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Filmmaker learns why she endured airport stops for years

Associated Press logo Associated Press 4/17/2017 By DEB RIECHMANN, Associated Press
FILE - In this April 11, 2014 file photo, filmmaker Laura Poitras smiles after arriving at John F. Kennedy International Airport in New York. Poitras’ travel nightmare began a decade ago when the award-winning documentary filmmaker started getting detained at airports every time she tried to step foot back in the United States. She would be stopped without explanation more than 50 times on foreign trips and dozens of times during domestic travel. Only now is Poitras beginning to unravel the mystery, which starts on a bloody day in Baghdad in 2004. (AP Photo/John Minchillo, File) © The Associated Press FILE - In this April 11, 2014 file photo, filmmaker Laura Poitras smiles after arriving at John F. Kennedy International Airport in New York. Poitras’ travel nightmare began a decade ago when the award-winning documentary filmmaker started getting detained at airports every time she tried to step foot back in the United States. She would be stopped without explanation more than 50 times on foreign trips and dozens of times during domestic travel. Only now is Poitras beginning to unravel the mystery, which starts on a bloody day in Baghdad in 2004. (AP Photo/John Minchillo, File)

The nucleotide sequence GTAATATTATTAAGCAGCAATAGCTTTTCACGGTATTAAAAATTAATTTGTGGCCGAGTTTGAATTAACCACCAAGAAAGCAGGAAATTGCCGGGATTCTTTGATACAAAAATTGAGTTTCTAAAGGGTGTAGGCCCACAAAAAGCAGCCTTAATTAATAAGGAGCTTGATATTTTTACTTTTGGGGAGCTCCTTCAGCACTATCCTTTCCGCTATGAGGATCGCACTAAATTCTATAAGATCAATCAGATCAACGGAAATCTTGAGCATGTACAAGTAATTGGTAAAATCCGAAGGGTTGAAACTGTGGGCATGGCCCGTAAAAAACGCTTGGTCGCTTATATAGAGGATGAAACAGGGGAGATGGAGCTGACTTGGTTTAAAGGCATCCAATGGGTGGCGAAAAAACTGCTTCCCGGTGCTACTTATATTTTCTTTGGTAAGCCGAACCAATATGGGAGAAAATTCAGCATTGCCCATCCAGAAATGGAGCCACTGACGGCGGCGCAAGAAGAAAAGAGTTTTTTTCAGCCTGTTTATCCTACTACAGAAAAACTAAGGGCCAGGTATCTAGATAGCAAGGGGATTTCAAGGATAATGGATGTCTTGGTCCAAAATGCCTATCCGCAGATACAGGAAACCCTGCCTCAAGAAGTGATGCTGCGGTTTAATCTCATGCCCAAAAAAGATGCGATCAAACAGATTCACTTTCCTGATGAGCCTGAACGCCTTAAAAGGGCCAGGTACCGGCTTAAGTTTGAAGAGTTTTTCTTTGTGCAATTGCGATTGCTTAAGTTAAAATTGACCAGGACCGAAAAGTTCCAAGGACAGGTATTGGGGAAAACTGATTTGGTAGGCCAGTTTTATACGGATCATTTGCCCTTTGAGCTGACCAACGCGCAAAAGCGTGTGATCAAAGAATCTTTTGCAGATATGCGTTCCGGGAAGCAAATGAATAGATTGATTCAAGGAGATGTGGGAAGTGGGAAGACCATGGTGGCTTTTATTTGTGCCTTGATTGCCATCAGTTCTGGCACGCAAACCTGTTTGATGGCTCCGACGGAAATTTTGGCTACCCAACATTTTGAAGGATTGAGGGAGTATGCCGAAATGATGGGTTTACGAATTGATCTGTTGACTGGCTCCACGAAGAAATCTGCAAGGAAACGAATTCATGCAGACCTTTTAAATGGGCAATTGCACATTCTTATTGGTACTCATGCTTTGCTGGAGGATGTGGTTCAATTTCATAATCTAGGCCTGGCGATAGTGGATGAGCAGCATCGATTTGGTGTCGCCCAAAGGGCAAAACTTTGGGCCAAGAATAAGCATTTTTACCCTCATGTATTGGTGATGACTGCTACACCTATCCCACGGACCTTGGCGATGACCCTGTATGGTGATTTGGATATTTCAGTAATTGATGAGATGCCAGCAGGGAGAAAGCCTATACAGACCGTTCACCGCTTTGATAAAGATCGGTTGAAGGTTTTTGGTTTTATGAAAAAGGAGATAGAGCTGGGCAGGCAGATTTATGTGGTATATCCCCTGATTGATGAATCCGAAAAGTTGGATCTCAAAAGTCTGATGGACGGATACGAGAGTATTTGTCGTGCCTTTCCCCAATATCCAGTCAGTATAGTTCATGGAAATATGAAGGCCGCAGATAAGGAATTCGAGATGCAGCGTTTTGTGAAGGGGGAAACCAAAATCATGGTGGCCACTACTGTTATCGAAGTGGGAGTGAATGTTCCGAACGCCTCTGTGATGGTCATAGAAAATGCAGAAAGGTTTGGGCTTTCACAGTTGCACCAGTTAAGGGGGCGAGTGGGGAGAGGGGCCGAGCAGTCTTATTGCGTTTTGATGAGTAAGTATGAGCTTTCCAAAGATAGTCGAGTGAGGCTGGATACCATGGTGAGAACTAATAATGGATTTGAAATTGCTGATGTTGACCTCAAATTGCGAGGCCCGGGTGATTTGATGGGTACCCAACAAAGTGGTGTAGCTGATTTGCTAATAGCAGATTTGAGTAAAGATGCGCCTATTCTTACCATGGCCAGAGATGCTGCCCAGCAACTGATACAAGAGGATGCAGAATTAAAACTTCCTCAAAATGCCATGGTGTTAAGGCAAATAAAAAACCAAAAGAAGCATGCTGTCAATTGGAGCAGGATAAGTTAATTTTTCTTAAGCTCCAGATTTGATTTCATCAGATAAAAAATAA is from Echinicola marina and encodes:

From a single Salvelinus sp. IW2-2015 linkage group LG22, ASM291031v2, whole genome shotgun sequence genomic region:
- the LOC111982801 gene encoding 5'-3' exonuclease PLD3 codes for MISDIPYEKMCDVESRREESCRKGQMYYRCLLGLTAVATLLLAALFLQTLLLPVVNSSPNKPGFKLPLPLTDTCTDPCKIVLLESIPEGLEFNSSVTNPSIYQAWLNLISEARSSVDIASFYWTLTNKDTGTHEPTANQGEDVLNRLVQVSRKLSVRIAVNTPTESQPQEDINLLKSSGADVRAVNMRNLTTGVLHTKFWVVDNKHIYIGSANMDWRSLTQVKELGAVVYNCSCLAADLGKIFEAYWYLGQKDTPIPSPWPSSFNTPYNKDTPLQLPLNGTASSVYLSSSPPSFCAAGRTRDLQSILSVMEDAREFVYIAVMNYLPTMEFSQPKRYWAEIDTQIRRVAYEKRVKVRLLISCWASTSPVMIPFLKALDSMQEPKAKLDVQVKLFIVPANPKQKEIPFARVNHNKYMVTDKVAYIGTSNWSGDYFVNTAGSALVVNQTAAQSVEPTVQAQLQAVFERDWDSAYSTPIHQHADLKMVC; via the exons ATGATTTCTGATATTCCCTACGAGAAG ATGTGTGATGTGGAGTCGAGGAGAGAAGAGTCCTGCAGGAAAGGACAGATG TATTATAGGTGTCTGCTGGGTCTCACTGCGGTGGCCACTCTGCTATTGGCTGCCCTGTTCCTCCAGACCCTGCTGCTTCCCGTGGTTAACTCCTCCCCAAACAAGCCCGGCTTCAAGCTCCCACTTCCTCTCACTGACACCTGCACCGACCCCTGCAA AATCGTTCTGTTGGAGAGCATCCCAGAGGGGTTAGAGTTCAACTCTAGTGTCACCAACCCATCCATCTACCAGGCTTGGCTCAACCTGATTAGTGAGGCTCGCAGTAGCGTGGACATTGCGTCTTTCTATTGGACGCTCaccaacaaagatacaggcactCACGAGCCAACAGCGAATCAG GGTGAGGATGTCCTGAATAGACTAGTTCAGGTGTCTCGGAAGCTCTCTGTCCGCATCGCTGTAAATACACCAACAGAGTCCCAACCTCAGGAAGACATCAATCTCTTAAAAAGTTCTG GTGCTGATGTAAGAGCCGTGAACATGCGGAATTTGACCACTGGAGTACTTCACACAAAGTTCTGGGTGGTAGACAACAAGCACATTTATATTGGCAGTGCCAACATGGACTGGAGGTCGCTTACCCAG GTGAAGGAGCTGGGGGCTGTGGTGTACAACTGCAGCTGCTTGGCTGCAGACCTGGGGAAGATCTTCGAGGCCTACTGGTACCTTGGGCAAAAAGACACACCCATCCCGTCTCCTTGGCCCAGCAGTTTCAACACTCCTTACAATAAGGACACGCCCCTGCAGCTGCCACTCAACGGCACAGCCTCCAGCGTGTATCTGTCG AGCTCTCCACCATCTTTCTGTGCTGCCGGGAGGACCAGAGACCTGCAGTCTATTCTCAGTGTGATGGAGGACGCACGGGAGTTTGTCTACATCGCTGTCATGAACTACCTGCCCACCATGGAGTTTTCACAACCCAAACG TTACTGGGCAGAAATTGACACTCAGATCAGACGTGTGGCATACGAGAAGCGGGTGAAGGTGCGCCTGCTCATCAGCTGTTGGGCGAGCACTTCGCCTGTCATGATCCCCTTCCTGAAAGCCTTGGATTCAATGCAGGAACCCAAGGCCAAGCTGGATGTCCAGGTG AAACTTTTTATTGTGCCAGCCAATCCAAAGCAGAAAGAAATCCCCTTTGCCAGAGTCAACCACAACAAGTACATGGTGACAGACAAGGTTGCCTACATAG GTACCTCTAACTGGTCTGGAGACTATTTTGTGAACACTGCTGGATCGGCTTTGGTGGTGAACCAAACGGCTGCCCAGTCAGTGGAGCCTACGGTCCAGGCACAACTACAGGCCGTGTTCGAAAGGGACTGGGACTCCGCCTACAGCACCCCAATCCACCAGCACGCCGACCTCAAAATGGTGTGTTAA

WASHINGTON (AP) — New York filmmaker Laura Poitras endured extra screening at airports for years.

Between 2006 and 2012, she was stopped more than 50 times when she tried to set foot back in the U.S.

Only now, after suing the government, she's learned that her travel nightmare stemmed from a movie she filmed in Iraq in 2004. U.S. troops alleged she had gotten a heads-up about a deadly ambush but didn't alert the military. That would have been a crime. But she was never charged.

The Homeland Security Department says the government determined in 2012 she was no longer "high-risk," allowing Customs to stop its enhanced screenings.

Poitras has made films on National Security Agency leaker Edward Snowden and WikiLeaks founder Julian Assange. She worries the robust security screenings might start again.

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